Thoroughbred racing supports itself with marquee events and TV coverage, but where does harness racing fit in as sports betting’s rapid growth continues.
by Dean Towers
Industry heavy hitters met in Arizona at the annual Racetrack Industry Program’s Global Symposium on Racing this week. The hottest topic involved the current sports betting landscape and racing’s place in it.
Unfortunately, the top-line numbers for horse racing are not very encouraging.
“FanDuel Sportsbook had more customers in November than TVG has had in 22 years,” noted Andrew Moore, FanDuel’s vice president of racing, during a sports betting and racing panel.
The demographics are equally troubling. The top funnel under 40 years of age sports bettor represents 73 per cent of their sportsbook customers. Meanwhile, 69 per cent of their racing arm’s customer base is 40 or over.
Sports betting’s growth is not the least bit surprising. It has only recently been legalized in many states (with more to come), so it has a newness and possesses a ready-made market filled with customers who’ve been eager for legal, safe sports betting platforms.
In addition, the sports betting companies are spending mind-boggling amounts of marketing cash on customer acquisition. Year over year advertising was up over 80 per cent this spring and that has only grown for the football season this fall. According to industry journalists, sports betting companies are expected to spend up to $1 billion on football ads before the season ends in January.
Although it’s daunting that advertising spend in 2021 for sports betting may end up rivalling what horse racing delivers in purses (including from slots), there are some potential positives. FanDuel/TVG, among others, believe that many of these newly acquired customers have never been exposed to horse racing and plan to bring the sport directly to them through something called a “shared wallet.”
Shared wallets – used for decades in Europe and Australia – allow for sports bettors to seamlessly transition between, for example, betting the Steelers minus 4, and the 5th at Belmont.
“What we have seen is that sports betting customers are extremely willing to bet on horse racing. What we also see is they don’t really hang around, because they have different sports betting accounts with separate logins. They’re not inclined to deposit and play at two different places on the one day,” said Moore.
“We will have our ADW integrated into our sportsbook next year,” Moore said.
As well, online sportsbooks have been pushing a racing partnership for fixed odds wagering. This type of wagering has been popular in other parts of the world for many years.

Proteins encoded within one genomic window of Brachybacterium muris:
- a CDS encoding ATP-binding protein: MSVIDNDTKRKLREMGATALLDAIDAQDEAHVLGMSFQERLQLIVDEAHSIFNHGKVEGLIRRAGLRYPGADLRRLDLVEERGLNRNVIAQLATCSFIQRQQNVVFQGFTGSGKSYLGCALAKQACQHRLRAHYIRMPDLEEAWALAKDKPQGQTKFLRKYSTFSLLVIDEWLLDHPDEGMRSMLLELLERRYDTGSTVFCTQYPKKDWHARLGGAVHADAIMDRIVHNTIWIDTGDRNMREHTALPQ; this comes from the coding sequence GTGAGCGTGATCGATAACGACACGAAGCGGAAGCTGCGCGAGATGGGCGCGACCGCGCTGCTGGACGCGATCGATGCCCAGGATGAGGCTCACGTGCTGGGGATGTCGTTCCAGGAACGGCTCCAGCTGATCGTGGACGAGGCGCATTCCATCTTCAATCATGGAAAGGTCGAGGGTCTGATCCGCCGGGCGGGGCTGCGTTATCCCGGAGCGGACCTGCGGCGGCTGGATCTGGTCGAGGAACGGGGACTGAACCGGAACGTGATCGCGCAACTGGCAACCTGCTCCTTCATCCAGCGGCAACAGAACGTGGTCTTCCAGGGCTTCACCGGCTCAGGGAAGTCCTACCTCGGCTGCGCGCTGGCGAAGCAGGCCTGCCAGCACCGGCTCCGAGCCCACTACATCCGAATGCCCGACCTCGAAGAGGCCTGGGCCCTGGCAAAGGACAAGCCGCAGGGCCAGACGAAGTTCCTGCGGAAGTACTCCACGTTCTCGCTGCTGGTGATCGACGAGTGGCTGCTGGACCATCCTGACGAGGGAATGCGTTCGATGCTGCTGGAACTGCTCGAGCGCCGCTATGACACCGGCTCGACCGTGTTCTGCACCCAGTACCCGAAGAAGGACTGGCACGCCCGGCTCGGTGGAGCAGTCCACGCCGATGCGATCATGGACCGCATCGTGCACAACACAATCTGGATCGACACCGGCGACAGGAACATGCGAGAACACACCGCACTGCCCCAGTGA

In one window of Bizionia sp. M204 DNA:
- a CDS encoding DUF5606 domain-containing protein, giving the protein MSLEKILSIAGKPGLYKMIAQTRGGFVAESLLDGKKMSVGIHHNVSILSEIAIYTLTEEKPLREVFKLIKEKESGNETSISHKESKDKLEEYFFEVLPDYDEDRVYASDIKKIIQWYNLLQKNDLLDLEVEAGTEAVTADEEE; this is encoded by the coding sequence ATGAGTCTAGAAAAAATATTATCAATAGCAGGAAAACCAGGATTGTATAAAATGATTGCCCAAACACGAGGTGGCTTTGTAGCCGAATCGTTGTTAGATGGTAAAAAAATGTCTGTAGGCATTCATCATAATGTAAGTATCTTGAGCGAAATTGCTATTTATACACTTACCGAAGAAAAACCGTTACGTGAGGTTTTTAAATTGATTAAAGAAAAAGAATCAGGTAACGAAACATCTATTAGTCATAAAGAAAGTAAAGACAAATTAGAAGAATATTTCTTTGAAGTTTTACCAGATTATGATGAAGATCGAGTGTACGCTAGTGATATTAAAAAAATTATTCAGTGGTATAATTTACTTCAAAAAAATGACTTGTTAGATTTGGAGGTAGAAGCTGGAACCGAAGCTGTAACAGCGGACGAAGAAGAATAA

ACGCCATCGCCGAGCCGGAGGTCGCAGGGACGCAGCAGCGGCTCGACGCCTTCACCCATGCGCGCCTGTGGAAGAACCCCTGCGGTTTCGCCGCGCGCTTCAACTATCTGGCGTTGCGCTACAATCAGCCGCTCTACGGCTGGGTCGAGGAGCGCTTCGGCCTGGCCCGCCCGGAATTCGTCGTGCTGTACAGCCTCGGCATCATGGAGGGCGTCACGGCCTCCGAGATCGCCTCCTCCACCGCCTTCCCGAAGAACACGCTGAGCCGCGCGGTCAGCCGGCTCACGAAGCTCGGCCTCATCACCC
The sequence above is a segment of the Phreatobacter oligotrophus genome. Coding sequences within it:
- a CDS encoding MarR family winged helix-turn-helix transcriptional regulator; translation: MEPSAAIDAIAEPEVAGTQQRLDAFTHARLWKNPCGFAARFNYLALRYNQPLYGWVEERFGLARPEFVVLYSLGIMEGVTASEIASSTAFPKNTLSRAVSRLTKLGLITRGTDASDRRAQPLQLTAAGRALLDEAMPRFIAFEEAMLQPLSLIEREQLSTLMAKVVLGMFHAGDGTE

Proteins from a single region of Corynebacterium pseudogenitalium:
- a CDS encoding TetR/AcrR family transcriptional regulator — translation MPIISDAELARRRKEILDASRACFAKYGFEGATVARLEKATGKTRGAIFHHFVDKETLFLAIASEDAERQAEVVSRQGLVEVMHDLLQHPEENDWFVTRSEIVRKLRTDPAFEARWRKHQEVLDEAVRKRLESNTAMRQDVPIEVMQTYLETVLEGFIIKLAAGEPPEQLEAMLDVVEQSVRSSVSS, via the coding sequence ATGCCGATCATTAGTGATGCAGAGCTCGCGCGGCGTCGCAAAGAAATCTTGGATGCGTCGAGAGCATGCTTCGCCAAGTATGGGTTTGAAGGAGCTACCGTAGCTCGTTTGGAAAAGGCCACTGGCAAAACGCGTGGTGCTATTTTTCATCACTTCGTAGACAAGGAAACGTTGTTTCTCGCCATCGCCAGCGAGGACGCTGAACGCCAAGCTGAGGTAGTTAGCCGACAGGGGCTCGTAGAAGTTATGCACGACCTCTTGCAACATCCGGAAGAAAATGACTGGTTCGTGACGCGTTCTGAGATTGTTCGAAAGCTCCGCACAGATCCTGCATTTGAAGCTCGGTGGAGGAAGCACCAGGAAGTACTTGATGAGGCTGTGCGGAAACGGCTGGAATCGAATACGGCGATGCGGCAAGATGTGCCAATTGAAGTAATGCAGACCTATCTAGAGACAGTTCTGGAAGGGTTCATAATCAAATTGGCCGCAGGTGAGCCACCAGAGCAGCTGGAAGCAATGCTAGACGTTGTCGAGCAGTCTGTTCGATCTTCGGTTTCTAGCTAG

Although perhaps a tad overconfident, I don’t believe the industry bullhorn on shared wallets is the usual wishful thinking. The more money an entity has on account from people with a proclivity to gamble, the better it is for tangential sports like horse racing to generate revenue. From a pure business case perspective, you and I see this each day when we log into our bank accounts. Banks spend copious amounts of marketing money on customer acquisition because the lifetime value of each of us linking lines of credit, credit cards, mortgages or stock trading accounts outstrips the cost.
Fixed odds wagering, although great for page real estate and marketing, is probably less of a good thing and will perhaps end up little more than a novelty. But it too provides racing with exposure it did not have before.
The way I see it, however, while this business plan on the surface looks positive for horse racing as a whole, it presents real issues for harness racing.
Thoroughbred racing can take advantage of fixed odds and shared wallets because their broadcast and popularity is huge. When an event is high funnel it’s much easier to entice someone new because it does not have to be introduced.
Millions of people gather for the Triple Crown races; less of a number — but still a formidable amount — does the same for the Breeders’ Cup. It’s not difficult for many sports bettors to recognize the event, get information they need, flip on their television and partake in the gambling game of racing via their shared wallet. It’s not hard to imagine that this could generate millions in new handle for say next spring’s Kentucky Derby.
For harness racing, it’s just not the same.
This sport has a tiny footprint and broadcast. Your average FanDuel sports bettor is not already introduced to harness racing events. They’re not going to – on a whim – get a subscription to TrackMaster for racing programs so they can make a wager on the third at Western Fair. The shared wallet provides the sport with little edge.
As a gambling sport, harness racing has always been the poorer cousin; the afterthought; the go along to get along. It’s the sport that takes 3 per cent for its signal at national ADWs to get exposure, with the bulk of the juice going to the ADW or thoroughbred track. It’s a sport that might have a Triple Crown, but when one of the legs is cancelled no one even notices. It’s the sport that has rarely thought about investing in its exposure or creating its own gambling identity.
The sport is not going to change this overnight; it’s simply smaller and has less money to invest when compared to the thoroughbreds. But in my view, it must plan for the new shared wallet, fixed odds, sports betting world and there are realistic strategies this sport can implement to reach that goal.
I’ll examine a few of them in Part 2 next week.